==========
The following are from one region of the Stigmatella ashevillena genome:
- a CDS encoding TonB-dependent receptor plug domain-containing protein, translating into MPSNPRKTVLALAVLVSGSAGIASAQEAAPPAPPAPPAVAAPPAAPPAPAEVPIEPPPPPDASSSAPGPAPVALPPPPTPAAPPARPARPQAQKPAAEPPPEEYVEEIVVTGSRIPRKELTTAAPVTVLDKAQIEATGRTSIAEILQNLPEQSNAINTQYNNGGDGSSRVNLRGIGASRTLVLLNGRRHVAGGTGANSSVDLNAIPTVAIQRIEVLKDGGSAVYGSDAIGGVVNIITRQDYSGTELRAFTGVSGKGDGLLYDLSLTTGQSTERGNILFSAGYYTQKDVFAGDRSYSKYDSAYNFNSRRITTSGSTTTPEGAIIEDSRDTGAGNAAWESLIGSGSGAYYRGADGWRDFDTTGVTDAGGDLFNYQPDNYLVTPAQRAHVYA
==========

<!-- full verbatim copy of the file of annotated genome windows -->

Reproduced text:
The following are from one region of the Stigmatella ashevillena genome:
- a CDS encoding TonB-dependent receptor plug domain-containing protein, translating into MPSNPRKTVLALAVLVSGSAGIASAQEAAPPAPPAPPAVAAPPAAPPAPAEVPIEPPPPPDASSSAPGPAPVALPPPPTPAAPPARPARPQAQKPAAEPPPEEYVEEIVVTGSRIPRKELTTAAPVTVLDKAQIEATGRTSIAEILQNLPEQSNAINTQYNNGGDGSSRVNLRGIGASRTLVLLNGRRHVAGGTGANSSVDLNAIPTVAIQRIEVLKDGGSAVYGSDAIGGVVNIITRQDYSGTELRAFTGVSGKGDGLLYDLSLTTGQSTERGNILFSAGYYTQKDVFAGDRSYSKYDSAYNFNSRRITTSGSTTTPEGAIIEDSRDTGAGNAAWESLIGSGSGAYYRGADGWRDFDTTGVTDAGGDLFNYQPDNYLVTPAQRAHVYA